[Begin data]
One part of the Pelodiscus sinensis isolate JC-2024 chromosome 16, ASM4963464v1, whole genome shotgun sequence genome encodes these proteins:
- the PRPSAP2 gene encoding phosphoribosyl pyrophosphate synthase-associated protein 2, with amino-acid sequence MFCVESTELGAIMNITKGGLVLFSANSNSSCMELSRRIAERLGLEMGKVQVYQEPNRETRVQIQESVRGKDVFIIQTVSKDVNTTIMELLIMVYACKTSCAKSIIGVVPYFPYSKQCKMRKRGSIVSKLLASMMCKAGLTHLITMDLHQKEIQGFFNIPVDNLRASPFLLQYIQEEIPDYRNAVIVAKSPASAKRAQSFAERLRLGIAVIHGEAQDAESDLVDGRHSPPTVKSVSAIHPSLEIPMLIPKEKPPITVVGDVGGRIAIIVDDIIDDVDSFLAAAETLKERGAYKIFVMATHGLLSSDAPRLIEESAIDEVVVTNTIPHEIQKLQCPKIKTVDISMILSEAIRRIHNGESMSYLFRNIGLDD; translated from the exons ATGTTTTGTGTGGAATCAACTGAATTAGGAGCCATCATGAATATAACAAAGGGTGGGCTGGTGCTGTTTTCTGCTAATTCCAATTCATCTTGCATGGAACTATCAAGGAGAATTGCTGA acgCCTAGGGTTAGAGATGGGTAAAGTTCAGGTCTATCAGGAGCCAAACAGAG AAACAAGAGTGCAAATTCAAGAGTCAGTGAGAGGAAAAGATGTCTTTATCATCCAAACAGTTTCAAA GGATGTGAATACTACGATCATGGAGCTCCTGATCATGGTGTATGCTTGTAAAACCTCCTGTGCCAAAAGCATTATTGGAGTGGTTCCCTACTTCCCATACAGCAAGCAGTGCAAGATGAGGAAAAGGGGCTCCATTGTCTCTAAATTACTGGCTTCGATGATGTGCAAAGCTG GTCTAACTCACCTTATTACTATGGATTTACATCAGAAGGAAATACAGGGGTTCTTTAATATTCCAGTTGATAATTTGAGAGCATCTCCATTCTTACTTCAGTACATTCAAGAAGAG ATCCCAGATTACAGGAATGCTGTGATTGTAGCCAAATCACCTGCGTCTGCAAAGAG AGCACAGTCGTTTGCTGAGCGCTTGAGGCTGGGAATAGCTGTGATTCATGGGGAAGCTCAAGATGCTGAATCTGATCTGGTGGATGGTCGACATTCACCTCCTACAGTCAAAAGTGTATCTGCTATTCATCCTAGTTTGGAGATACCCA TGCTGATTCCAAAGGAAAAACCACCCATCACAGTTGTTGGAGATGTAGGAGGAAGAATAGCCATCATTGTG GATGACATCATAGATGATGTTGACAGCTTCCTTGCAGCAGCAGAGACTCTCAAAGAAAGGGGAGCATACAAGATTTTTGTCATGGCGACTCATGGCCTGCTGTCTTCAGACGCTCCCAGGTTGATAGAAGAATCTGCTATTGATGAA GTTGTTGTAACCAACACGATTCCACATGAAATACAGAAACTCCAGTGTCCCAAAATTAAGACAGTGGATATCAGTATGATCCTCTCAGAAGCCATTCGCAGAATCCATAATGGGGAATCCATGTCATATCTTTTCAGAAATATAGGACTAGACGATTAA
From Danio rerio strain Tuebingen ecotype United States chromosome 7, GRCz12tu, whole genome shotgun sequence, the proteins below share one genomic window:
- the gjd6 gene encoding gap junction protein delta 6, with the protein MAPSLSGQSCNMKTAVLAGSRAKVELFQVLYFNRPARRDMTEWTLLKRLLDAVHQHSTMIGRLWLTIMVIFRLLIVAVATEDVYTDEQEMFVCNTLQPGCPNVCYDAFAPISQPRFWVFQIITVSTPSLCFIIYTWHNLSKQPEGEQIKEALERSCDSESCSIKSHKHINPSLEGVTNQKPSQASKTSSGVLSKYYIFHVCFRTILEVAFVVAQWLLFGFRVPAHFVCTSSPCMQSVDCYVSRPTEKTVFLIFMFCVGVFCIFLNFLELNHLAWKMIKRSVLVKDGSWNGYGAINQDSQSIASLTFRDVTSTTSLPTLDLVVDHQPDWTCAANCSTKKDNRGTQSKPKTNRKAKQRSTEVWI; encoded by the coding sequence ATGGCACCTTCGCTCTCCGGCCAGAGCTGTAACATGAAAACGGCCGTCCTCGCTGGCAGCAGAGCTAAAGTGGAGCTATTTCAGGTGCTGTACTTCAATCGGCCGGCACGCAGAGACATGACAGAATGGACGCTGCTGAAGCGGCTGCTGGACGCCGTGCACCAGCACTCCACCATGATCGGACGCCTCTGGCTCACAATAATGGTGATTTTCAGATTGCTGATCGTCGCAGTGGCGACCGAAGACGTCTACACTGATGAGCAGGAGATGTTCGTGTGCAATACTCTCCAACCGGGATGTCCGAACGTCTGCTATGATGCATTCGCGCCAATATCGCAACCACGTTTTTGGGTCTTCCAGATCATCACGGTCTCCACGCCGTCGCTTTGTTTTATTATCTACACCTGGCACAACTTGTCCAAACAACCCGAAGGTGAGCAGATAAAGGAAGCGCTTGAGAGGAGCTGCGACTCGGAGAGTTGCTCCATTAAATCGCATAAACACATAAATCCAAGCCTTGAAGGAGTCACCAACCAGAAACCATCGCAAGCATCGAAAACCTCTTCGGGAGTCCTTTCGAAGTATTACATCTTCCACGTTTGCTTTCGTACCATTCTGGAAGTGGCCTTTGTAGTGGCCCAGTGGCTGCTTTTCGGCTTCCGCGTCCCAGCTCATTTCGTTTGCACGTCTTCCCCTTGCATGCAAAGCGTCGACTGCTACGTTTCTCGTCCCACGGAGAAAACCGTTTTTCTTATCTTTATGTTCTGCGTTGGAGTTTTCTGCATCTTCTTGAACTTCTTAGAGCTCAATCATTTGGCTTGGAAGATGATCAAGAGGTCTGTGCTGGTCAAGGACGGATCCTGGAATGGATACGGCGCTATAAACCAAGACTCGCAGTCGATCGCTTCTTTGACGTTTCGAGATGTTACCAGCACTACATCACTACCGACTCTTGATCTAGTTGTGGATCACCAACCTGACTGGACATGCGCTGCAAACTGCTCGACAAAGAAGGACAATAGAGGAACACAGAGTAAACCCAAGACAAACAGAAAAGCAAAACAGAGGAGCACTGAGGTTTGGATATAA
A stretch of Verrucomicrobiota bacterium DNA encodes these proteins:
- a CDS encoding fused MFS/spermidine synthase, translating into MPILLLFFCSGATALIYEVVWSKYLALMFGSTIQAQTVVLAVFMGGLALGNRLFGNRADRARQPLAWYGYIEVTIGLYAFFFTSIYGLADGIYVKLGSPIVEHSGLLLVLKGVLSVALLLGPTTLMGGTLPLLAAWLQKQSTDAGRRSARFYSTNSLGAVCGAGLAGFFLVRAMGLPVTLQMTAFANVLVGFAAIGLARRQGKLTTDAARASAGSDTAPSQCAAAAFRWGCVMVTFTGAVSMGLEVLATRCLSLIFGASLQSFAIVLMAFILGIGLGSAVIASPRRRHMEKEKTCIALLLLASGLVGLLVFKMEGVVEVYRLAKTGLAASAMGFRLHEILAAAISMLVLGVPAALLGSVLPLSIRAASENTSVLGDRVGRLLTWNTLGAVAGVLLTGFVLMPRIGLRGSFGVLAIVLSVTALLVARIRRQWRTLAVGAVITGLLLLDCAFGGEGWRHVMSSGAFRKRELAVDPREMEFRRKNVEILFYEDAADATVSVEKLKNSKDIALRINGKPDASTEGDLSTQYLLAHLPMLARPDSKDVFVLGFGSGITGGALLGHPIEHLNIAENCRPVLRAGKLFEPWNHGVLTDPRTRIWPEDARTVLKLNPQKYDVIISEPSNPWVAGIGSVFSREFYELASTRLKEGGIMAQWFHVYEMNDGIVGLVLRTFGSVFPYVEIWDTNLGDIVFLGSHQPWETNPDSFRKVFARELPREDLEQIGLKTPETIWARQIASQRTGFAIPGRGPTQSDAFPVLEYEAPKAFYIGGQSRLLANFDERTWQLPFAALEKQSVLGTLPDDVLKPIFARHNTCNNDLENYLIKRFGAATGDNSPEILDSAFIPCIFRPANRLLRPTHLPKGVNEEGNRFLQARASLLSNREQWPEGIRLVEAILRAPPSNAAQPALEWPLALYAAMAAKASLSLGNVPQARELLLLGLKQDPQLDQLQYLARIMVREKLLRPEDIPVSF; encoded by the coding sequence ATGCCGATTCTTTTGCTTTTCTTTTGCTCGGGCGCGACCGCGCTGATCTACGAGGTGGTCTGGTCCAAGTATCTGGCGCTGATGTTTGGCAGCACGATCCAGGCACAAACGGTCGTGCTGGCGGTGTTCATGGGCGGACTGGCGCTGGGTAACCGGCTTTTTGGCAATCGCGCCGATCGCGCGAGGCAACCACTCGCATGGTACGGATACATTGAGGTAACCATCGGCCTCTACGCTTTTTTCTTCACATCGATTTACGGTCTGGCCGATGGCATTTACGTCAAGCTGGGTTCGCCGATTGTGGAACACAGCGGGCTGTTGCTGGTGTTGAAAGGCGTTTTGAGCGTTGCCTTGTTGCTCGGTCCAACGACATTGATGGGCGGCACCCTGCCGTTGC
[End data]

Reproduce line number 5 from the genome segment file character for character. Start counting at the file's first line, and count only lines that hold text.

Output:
A stretch of Verrucomicrobiota bacterium DNA encodes these proteins: